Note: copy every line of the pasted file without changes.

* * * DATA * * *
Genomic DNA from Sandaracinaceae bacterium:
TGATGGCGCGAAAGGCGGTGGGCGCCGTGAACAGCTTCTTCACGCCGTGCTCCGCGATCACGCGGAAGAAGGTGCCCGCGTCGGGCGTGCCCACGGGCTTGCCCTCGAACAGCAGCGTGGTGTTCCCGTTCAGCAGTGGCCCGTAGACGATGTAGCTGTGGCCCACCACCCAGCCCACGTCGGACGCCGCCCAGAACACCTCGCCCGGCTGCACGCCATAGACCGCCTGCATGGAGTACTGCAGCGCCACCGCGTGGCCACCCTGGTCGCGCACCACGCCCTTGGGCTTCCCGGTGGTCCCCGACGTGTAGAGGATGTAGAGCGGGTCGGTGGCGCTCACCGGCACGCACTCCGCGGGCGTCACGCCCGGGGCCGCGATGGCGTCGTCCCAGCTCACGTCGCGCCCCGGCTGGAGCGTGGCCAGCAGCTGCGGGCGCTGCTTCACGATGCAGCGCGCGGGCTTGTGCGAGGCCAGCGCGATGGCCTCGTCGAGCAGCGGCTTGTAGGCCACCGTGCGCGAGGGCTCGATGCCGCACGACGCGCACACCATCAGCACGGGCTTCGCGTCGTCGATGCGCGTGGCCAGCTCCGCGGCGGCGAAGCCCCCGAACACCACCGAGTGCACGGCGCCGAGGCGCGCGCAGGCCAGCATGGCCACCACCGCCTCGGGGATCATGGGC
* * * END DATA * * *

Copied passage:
Genomic DNA from Sandaracinaceae bacterium:
TGATGGCGCGAAAGGCGGTGGGCGCCGTGAACAGCTTCTTCACGCCGTGCTCCGCGATCACGCGGAAGAAGGTGCCCGCGTCGGGCGTGCCCACGGGCTTGCCCTCGAACAGCAGCGTGGTGTTCCCGTTCAGCAGTGGCCCGTAGACGATGTAGCTGTGGCCCACCACCCAGCCCACGTCGGACGCCGCCCAGAACACCTCGCCCGGCTGCACGCCATAGACCGCCTGCATGGAGTACTGCAGCGCCACCGCGTGGCCACCCTGGTCGCGCACCACGCCCTTGGGCTTCCCGGTGGTCCCCGACGTGTAGAGGATGTAGAGCGGGTCGGTGGCGCTCACCGGCACGCACTCCGCGGGCGTCACGCCCGGGGCCGCGATGGCGTCGTCCCAGCTCACGTCGCGCCCCGGCTGGAGCGTGGCCAGCAGCTGCGGGCGCTGCTTCACGATGCAGCGCGCGGGCTTGTGCGAGGCCAGCGCGATGGCCTCGTCGAGCAGCGGCTTGTAGGCCACCGTGCGCGAGGGCTCGATGCCGCACGACGCGCACACCATCAGCACGGGCTTCGCGTCGTCGATGCGCGTGGCCAGCTCCGCGGCGGCGAAGCCCCCGAACACCACCGAGTGCACGGCGCCGAGGCGCGCGCAGGCCAGCATGGCCACCACCGCCTCGGGGATCATGGGC